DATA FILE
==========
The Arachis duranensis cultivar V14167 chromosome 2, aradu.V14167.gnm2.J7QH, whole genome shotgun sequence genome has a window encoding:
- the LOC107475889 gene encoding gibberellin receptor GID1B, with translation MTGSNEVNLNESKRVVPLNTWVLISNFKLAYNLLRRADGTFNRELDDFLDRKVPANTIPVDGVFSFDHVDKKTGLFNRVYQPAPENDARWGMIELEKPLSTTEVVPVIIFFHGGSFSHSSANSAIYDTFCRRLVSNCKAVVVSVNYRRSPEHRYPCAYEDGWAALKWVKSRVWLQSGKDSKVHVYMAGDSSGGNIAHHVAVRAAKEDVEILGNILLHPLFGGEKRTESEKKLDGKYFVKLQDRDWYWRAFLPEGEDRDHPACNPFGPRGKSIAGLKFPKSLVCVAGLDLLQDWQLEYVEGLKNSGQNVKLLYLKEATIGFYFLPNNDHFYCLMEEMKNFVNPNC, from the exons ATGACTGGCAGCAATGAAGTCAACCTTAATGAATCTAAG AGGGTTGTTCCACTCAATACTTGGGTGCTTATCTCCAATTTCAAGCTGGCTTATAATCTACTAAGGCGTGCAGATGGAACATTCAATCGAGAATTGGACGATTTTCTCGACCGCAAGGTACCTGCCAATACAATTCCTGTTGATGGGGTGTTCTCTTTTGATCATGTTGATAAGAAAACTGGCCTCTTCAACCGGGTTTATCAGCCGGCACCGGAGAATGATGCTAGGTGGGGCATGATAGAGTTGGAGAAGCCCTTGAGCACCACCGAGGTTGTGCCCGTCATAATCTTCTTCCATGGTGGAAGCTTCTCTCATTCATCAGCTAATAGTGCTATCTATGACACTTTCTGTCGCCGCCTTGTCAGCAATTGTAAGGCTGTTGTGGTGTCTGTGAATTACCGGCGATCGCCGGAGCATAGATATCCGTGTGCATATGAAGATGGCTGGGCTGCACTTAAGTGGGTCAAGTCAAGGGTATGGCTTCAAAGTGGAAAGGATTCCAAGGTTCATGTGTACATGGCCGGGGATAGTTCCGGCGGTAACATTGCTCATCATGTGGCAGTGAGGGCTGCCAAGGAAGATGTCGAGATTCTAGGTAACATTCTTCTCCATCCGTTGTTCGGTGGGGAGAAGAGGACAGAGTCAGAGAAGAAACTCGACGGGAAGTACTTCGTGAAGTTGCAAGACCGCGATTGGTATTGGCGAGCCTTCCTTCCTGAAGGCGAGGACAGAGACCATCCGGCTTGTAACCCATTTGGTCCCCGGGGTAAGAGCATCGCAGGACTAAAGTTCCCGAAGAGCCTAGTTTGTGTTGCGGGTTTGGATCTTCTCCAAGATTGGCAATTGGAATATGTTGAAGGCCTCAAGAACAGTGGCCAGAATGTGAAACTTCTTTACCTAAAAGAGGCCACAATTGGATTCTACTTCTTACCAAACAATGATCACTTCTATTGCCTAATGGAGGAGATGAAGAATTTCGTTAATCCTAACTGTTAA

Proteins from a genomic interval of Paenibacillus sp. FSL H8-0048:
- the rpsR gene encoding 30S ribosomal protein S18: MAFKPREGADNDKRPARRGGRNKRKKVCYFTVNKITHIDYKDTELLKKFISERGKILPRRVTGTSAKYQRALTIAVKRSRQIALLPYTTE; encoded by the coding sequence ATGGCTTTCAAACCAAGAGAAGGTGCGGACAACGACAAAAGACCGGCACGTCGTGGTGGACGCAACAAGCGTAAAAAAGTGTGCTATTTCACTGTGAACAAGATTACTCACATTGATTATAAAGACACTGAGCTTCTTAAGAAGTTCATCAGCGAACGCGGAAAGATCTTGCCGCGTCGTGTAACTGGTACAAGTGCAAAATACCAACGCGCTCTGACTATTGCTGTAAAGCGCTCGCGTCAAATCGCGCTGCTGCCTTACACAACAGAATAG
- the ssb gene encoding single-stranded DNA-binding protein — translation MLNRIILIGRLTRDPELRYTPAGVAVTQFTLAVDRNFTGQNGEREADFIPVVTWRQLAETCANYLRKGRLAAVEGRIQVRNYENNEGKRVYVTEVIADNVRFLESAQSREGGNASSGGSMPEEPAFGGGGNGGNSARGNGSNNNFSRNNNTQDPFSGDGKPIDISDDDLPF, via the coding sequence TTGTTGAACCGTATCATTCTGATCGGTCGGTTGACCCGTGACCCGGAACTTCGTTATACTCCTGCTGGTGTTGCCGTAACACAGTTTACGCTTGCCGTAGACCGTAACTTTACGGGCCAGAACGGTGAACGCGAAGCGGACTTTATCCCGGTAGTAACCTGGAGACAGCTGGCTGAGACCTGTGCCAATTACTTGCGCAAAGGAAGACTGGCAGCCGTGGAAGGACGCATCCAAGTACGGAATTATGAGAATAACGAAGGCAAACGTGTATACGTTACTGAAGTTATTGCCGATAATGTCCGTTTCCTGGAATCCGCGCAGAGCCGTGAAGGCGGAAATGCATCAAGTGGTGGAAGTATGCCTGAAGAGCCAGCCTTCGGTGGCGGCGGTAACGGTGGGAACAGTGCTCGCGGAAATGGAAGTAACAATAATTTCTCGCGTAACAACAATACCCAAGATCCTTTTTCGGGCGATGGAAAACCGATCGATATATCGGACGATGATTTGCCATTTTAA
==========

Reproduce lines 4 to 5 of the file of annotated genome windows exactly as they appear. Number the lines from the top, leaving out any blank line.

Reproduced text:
- the rpsR gene encoding 30S ribosomal protein S18: MAFKPREGADNDKRPARRGGRNKRKKVCYFTVNKITHIDYKDTELLKKFISERGKILPRRVTGTSAKYQRALTIAVKRSRQIALLPYTTE; encoded by the coding sequence ATGGCTTTCAAACCAAGAGAAGGTGCGGACAACGACAAAAGACCGGCACGTCGTGGTGGACGCAACAAGCGTAAAAAAGTGTGCTATTTCACTGTGAACAAGATTACTCACATTGATTATAAAGACACTGAGCTTCTTAAGAAGTTCATCAGCGAACGCGGAAAGATCTTGCCGCGTCGTGTAACTGGTACAAGTGCAAAATACCAACGCGCTCTGACTATTGCTGTAAAGCGCTCGCGTCAAATCGCGCTGCTGCCTTACACAACAGAATAG
- the ssb gene encoding single-stranded DNA-binding protein — translation MLNRIILIGRLTRDPELRYTPAGVAVTQFTLAVDRNFTGQNGEREADFIPVVTWRQLAETCANYLRKGRLAAVEGRIQVRNYENNEGKRVYVTEVIADNVRFLESAQSREGGNASSGGSMPEEPAFGGGGNGGNSARGNGSNNNFSRNNNTQDPFSGDGKPIDISDDDLPF, via the coding sequence TTGTTGAACCGTATCATTCTGATCGGTCGGTTGACCCGTGACCCGGAACTTCGTTATACTCCTGCTGGTGTTGCCGTAACACAGTTTACGCTTGCCGTAGACCGTAACTTTACGGGCCAGAACGGTGAACGCGAAGCGGACTTTATCCCGGTAGTAACCTGGAGACAGCTGGCTGAGACCTGTGCCAATTACTTGCGCAAAGGAAGACTGGCAGCCGTGGAAGGACGCATCCAAGTACGGAATTATGAGAATAACGAAGGCAAACGTGTATACGTTACTGAAGTTATTGCCGATAATGTCCGTTTCCTGGAATCCGCGCAGAGCCGTGAAGGCGGAAATGCATCAAGTGGTGGAAGTATGCCTGAAGAGCCAGCCTTCGGTGGCGGCGGTAACGGTGGGAACAGTGCTCGCGGAAATGGAAGTAACAATAATTTCTCGCGTAACAACAATACCCAAGATCCTTTTTCGGGCGATGGAAAACCGATCGATATATCGGACGATGATTTGCCATTTTAA